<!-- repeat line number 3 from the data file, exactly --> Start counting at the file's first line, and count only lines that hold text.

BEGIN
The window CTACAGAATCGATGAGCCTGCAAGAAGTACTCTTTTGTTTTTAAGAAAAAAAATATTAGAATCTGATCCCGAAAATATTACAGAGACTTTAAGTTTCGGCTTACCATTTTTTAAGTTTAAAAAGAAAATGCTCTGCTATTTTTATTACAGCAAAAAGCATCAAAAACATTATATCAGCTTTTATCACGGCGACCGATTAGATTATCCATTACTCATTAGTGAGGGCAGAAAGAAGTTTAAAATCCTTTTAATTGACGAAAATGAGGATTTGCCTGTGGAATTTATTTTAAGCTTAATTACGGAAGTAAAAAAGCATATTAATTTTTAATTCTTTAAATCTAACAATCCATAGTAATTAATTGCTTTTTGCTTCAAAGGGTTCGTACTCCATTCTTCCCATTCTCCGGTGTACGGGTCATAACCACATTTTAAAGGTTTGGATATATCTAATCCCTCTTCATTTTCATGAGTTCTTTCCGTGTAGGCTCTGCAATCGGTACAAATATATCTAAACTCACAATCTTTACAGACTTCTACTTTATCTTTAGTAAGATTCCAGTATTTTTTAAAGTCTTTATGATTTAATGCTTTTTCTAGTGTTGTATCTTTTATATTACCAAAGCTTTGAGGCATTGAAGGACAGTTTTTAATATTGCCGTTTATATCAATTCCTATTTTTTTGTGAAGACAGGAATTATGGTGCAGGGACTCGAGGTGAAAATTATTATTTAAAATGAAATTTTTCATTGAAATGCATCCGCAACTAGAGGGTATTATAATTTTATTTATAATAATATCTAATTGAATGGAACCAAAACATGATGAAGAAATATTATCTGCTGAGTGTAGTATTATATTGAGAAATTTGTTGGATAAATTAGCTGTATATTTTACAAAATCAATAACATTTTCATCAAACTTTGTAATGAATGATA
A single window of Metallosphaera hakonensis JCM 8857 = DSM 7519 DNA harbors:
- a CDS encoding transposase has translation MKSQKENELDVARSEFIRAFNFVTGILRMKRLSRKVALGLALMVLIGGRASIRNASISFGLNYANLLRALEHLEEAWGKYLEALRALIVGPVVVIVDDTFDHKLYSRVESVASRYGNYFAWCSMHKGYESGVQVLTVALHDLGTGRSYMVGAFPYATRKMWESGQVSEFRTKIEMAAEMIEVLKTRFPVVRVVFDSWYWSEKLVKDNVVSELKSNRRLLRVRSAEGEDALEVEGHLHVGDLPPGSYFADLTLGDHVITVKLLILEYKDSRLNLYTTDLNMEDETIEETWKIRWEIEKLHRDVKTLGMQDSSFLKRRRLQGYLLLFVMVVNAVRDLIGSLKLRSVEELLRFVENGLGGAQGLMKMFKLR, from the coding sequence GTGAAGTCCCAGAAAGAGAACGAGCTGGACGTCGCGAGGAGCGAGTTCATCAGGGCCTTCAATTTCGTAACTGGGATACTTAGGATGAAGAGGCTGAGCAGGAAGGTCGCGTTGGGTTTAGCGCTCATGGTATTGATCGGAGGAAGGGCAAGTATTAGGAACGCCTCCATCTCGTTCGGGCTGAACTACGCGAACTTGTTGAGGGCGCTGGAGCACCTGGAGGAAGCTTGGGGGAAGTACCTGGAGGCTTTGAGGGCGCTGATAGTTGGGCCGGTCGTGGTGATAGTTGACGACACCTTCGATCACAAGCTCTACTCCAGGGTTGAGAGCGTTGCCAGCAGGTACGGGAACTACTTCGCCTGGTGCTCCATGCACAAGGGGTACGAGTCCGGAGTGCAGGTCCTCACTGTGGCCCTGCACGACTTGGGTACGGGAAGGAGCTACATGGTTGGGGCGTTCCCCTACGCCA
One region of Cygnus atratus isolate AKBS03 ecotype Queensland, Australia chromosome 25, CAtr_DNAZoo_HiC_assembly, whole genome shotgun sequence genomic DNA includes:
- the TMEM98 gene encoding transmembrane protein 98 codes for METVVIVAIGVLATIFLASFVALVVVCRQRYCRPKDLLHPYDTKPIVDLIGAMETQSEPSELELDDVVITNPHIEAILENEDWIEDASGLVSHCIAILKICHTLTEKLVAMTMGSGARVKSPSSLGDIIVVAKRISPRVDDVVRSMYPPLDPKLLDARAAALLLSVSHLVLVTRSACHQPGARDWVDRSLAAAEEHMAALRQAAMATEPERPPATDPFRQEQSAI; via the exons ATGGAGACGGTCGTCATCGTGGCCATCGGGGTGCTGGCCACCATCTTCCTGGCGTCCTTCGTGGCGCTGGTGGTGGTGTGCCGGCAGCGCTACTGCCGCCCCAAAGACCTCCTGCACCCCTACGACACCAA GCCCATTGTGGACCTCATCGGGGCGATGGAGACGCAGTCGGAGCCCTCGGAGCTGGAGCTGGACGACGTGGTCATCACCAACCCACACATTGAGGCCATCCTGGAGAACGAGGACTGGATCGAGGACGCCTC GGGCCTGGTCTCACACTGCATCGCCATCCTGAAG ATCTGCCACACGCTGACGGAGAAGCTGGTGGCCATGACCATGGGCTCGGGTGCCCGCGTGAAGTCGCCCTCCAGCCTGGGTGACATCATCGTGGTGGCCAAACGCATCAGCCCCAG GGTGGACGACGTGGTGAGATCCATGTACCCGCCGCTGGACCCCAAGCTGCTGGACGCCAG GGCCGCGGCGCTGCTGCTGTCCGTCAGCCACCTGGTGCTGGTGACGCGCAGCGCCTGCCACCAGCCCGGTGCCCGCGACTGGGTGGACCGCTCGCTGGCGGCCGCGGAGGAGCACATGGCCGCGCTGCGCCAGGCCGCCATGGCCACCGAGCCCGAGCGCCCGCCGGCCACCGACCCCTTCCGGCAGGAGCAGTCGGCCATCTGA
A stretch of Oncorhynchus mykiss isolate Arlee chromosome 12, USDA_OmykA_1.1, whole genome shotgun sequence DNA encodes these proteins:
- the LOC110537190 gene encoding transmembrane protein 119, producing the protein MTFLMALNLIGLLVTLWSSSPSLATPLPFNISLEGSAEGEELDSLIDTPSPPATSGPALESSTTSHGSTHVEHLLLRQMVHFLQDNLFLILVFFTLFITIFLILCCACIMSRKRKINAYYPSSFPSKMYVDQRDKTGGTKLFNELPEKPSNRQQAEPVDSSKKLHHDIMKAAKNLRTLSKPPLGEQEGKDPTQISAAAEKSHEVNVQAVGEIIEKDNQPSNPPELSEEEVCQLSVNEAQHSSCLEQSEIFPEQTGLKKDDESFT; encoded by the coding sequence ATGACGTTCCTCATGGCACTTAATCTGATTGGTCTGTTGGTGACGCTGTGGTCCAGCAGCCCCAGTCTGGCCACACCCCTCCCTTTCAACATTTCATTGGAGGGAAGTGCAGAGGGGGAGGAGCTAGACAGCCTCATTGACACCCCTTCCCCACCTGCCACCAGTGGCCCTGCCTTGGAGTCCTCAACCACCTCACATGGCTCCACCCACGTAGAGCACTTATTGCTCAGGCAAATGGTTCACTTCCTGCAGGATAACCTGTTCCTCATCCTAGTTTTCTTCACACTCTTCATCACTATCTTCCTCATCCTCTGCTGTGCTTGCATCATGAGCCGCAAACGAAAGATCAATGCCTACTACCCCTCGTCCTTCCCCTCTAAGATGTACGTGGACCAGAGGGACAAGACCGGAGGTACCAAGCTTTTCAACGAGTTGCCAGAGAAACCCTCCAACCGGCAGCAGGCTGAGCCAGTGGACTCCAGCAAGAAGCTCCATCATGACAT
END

- a CDS encoding transposase has translation MKSQKENELDVARSEFIRAFNFVTGILRMKRLSRKVALGLALMVLIGGRASIRNASISFGLNYANLLRALEHLEEAWGKYLEALRALIVGPVVVIVDDTFDHKLYSRVESVASRYGNYFAWCSMHKGYESGVQVLTVALHDLGTGRSYMVGAFPYATRKMWESGQVSEFRTKIEMAAEMIEVLKTRFPVVRVVFDSWYWSEKLVKDNVVSELKSNRRLLRVRSAEGEDALEVEGHLHVGDLPPGSYFADLTLGDHVITVKLLILEYKDSRLNLYTTDLNMEDETIEETWKIRWEIEKLHRDVKTLGMQDSSFLKRRRLQGYLLLFVMVVNAVRDLIGSLKLRSVEELLRFVENGLGGAQGLMKMFKLR, from the coding sequence GTGAAGTCCCAGAAAGAGAACGAGCTGGACGTCGCGAGGAGCGAGTTCATCAGGGCCTTCAATTTCGTAACTGGGATACTTAGGATGAAGAGGCTGAGCAGGAAGGTCGCGTTGGGTTTAGCGCTCATGGTATTGATCGGAGGAAGGGCAAGTATTAGGAACGCCTCCATCTCGTTCGGGCTGAACTACGCGAACTTGTTGAGGGCGCTGGAGCACCTGGAGGAAGCTTGGGGGAAGTACCTGGAGGCTTTGAGGGCGCTGATAGTTGGGCCGGTCGTGGTGATAGTTGACGACACCTTCGATCACAAGCTCTACTCCAGGGTTGAGAGCGTTGCCAGCAGGTACGGGAACTACTTCGCCTGGTGCTCCATGCACAAGGGGTACGAGTCCGGAGTGCAGGTCCTCACTGTGGCCCTGCACGACTTGGGTACGGGAAGGAGCTACATGGTTGGGGCGTTCCCCTACGCCA